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Wednesday, March 30, 2011

US Rescue Robots for Japan Recovery

Credit: QinetiQ NA

20 days after the natural and nuclear disaster in Japan the Japanese government has now accepted disaster robots from abroad to assist Japan´s reponse teams to accomplish critical and complex recovery tasks at a safer distance from hazardous debris and other dangerous conditions.

US Robots bound for Japan

The first rescue robots have already been shipped from USA and will arrive in Japan the next days. After iRobots, sending four robots and six experts to Japan,  QinetiQ North America announced on March 28, it will provide unmanned vehicle equipment and associated training to aid in Japan’s natural disaster recovery efforts. The equipment being staged in Japan for rapid, on-call deployment includes QinetiQ North America’s Robotic Appliqué Kits, which turn Bobcat loaders into unmanned vehicles in just 15 minutes. The kits permit remote operation of all 70 Bobcat vehicle attachments, such as shovels, buckets, grapples, tree cutters and tools to break through walls and doors. The unmanned Bobcat loaders include seven cameras, night vision, thermal imagers, microphones, two-way radio systems and radiation sensors, and can be operated from more than a mile away to safely remove rubble and debris, dig up buried objects and carry smaller equipment.


Credit: QinetiQ NA, TALON

QinetiQ North America is also staging TALON and Dragon Runner robots in Japan in the event they are needed. TALON robots have previously withstood rigorous deployment and twice daily decontamination at Ground Zero. The TALON robots are equipped with CBRNE (Chemical, Biological, Radiological, Nuclear and Explosive) detection kits that can identify more than 7,500 environmental hazards including toxic industrial chemicals, volatile gases, radiation and explosive risks, as well as temperature and air quality indicators. The TALON robots provide night vision and sound and sensing capabilities from up to 1,000 meters away.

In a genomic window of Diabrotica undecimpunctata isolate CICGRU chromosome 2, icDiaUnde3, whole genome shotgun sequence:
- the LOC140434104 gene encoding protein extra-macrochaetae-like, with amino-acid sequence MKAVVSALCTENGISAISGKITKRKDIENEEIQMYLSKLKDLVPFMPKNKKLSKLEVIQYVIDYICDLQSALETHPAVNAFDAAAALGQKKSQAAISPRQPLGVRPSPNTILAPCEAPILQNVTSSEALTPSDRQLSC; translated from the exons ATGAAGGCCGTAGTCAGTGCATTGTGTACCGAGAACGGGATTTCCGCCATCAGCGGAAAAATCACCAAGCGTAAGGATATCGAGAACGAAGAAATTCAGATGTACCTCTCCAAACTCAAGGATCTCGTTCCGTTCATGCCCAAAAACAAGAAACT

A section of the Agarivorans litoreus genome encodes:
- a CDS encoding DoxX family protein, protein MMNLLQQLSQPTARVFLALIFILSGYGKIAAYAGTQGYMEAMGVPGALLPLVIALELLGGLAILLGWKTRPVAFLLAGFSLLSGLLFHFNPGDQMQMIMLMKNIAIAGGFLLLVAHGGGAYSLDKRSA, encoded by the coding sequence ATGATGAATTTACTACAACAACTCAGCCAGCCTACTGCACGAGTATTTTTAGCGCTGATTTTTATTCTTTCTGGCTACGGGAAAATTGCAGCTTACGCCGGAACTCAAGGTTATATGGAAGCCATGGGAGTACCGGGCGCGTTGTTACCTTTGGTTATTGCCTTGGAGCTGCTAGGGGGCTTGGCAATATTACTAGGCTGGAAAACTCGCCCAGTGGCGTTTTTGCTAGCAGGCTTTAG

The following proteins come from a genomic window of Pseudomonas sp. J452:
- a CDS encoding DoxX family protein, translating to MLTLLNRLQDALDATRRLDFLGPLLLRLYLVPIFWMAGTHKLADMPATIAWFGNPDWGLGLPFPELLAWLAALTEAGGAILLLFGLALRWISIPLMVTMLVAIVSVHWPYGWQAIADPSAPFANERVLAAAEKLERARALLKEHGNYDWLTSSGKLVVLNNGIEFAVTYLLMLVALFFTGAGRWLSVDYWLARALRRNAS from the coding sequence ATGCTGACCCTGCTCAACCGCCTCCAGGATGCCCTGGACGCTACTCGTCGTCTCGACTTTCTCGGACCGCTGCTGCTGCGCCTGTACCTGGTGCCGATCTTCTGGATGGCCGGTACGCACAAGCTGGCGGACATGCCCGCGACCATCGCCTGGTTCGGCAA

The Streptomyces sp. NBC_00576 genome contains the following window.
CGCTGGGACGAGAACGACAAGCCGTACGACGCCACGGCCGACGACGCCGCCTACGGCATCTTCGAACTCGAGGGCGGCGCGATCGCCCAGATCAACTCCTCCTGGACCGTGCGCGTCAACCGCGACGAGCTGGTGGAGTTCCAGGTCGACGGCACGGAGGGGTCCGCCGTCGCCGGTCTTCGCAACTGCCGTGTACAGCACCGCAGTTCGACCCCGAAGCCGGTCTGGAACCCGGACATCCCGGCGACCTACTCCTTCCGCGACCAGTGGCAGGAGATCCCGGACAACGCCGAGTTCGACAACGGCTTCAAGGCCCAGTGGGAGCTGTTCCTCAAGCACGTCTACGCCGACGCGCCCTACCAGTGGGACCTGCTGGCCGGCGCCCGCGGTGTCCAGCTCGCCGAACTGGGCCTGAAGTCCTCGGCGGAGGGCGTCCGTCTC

Credit: QinetiQ NA, Dragon Runner
QinetiQ North America’s lightweight Dragon Runner robots, designed for use in small spaces, will be available for investigating rubble piles, trenches, culverts and tunnels. Thermal cameras and sound sensors on the Dragon Runners can provide data from up to 800 meters away, permitting the robot’s “eyes and ears” to serve in spaces too small or dangerous for human access. In addition to the unmanned equipment, a team of QinetiQ North America technical experts will provide training and support to Japan’s disaster response personnel.


About QinetiQ North America
QinetiQ North America delivers world-class technology, responsive services, and innovative solutions for global markets, focusing on US government and commercial customers. More than 6,000 QinetiQ North America engineers, scientists and other professionals deliver high quality products and services that leverage detailed mission knowledge and proven, reliable tools and methodologies to meet the rapidly changing demands of national defense, homeland security and information assurance customers. Headquartered in McLean, Virginia, QinetiQ North America had annual revenues of more than $1 billion in the fiscal year that ended March 31, 2010. QinetiQ North America is part of QinetiQ Group PLC (LSE:QQ). For more information, please visit www.QinetiQ-NA.com.

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